Radiocarbon is produced in the atmosphere through the impact of cosmic ray neutrons on a small proportion of 14
N atoms thus:
It then becomes incorporated into molecules of carbon oxides by reaction with oxygen or by exchange with stable carbon isotopes in molecules of carbon dioxide or monoxide. Molecules of 14
mix relatively rapidly into the atmosphere and hydrosphere as well as living organisms to attain a constant level of concentration representing a steady state equilibrium maintained because of the continuous production of 14
C and its on-going radioactive decay thus:
The Q-value of the above decay is only Qβ
=0.156 MeV and the ground state of 14
N is reached directly without γ-emission. Thus the result is a rather 'soft' β- radiation with Emax
= 156 keV.
Radiocarbon dating can be performed on objects made from once living organisms like wood or the remnants of such organisms. The idea behind the method is that the steady state equilibrium stops between the organism and its environment as soon as the organism dies. From that moment on, the specific activity of 14
C incorporated by the organism starts to decline (due to the above decay) according to the exponential law with a half-life of 5730 ± 40 y.
A multi-wire counter was used by Libby to measure the radiocarbon content in archeological artifacts. The first sample he dated was a piece of acacia wood from furniture in Pharaoh Zoser's tomb at Saqqara, Egypt. About twenty grams were used and the date determined was 2030 ± 350 years BC. The technique developed rapidly and only ten milligrams of the same sample were dated in 1992 in the new National Ocean Sciences Accelerator Mass Spectrometry (AMS) facility at Woods Hole Oceanographic Institution and gave an age of 4115 ± 34 years.
Conversion of Radiocarbon Years to Calendar Years
To do this requires corrections accounting for fluctuations of radiocarbon content in atmospheric carbon dioxide in the past. These are based on measurements of radiocarbon concentrations in a series of tree rings dated using dendrochronological techniques. The tree ring calibrated age for the modern 14
C AMS equipment analysis of the Zoser wood gives two solutions with a 95% degree of confidence: 2877 to 2800 BC and 2780 to 2580 BC. This is in accord with archeological estimates. However, a marked step in the calibration curve during Zoser's reign precludes a high precision calibrated age estimate for this particular material.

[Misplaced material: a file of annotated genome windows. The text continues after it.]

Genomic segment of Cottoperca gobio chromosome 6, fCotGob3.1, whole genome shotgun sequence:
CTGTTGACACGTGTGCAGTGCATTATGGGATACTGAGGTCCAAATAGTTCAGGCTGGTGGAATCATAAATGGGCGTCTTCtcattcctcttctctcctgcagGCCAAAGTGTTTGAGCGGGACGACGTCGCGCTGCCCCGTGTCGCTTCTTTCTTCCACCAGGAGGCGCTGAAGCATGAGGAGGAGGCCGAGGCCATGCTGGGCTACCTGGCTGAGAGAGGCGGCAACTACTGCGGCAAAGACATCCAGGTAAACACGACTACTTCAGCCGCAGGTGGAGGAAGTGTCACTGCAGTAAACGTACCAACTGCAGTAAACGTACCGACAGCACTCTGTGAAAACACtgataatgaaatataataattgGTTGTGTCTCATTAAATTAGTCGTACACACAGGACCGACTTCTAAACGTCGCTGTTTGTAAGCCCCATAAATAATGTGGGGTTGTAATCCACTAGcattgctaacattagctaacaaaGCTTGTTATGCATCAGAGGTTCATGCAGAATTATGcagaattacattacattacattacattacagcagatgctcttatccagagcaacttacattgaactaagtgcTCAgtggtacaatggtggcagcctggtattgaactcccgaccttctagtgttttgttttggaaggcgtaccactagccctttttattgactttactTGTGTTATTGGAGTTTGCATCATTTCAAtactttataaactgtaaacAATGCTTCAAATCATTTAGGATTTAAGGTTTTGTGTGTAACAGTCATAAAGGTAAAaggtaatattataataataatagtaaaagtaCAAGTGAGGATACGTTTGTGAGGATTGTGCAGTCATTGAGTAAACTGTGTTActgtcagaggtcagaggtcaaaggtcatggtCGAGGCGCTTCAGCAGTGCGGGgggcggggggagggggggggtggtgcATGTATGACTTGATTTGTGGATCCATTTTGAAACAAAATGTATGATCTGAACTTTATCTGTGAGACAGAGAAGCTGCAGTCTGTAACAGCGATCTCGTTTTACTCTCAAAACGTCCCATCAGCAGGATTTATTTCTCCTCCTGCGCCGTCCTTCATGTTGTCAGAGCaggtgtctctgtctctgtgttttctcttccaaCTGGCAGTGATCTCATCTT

|The radioactive decay of radiocarbon in plant or animal tissues originally in equilibrium with atmospheric or hydrospheric 14CO2 molecules. Exchange ceases after the deaths of the organism involved. The radioactivity diminishes as a function of time (half-life of 14C is 5730 ± 40 years). When the residual radiocarbon activity is measured, the age of the sample is obtainable from this graph.
Atmospheric Radiocarbon in the Past
There have been systematic variations in the radiocarbon content of the atmosphere in the past which cause inaccuracies where dating is concerned. One reason for such variations is that the rate of formation by the (n,p) reaction shown by Eq. (20) depends mostly on the density of the cosmic-ray-produced neutron flux (see Eq. (68) in Chapter 5, Volume I) which increases with altitude to attain a maximum between 12 000 and 15 000 meters above the surface of the Earth. Also, the flux is greater by a factor of four in the polar regions. Consequently, the rate of production of radiocarbon there should mean that living tissues in that rcgion ought to have more radiocarbon in them than those at the equator. However, it has been shown that specific 14
C activity may be independent of location probably because of rapid mixing in the upper atmosphere, a process believed to last less than two years. The effect of this may well tend to produce uniformity at the surface of the Earth. In addition, the neutron flux will vary as the intensity of the solar proton flux does, so that the 14
C content of the atmosphere doubtless varied with time in conjunction with alternating solar activity. Additionally, the cosmic ray flux may be modified by changes in the Earth's magnetic field during the past 40 000 years or so, although data have been published implying that the initial radiocarbon in a set of archeologically dated samples was compatible with present day values (Arnold and Libby 1949).
Radiocarbon in Dead Animals and Plants
The radioactivity of a carbon sample from a plant or animal tissue which died t years ago is given by A = Ao
, where A is the specific activity now and A is the specific activity of 14
C in the same sample when death occurred. A value for the estimated specific activity of 14
C was 226 ± 1.2 Bq/kg and the half-life, T1/2
, was given as 5730 ± 40 years with a decay constant of 1.209 •10-4
. A 'dead' sample containing carbon can be considered no longer in equilibrium with the 14
C of the atmosphere.
From the exponential law of decay applied to (specific) activities we get:
which, substituting the value of λ, gives:
The initial activity is a known constant through the past 70 000 years independent of passing time and with a value independent of geographical location and the species of dead plant or animal from which the relevant tissues are taken. It is assumed that the sample to be dated was not contaminated by modern radiocarbon and that its observed activity is unaffected by radioactive impurities. Research has shown that the initial 14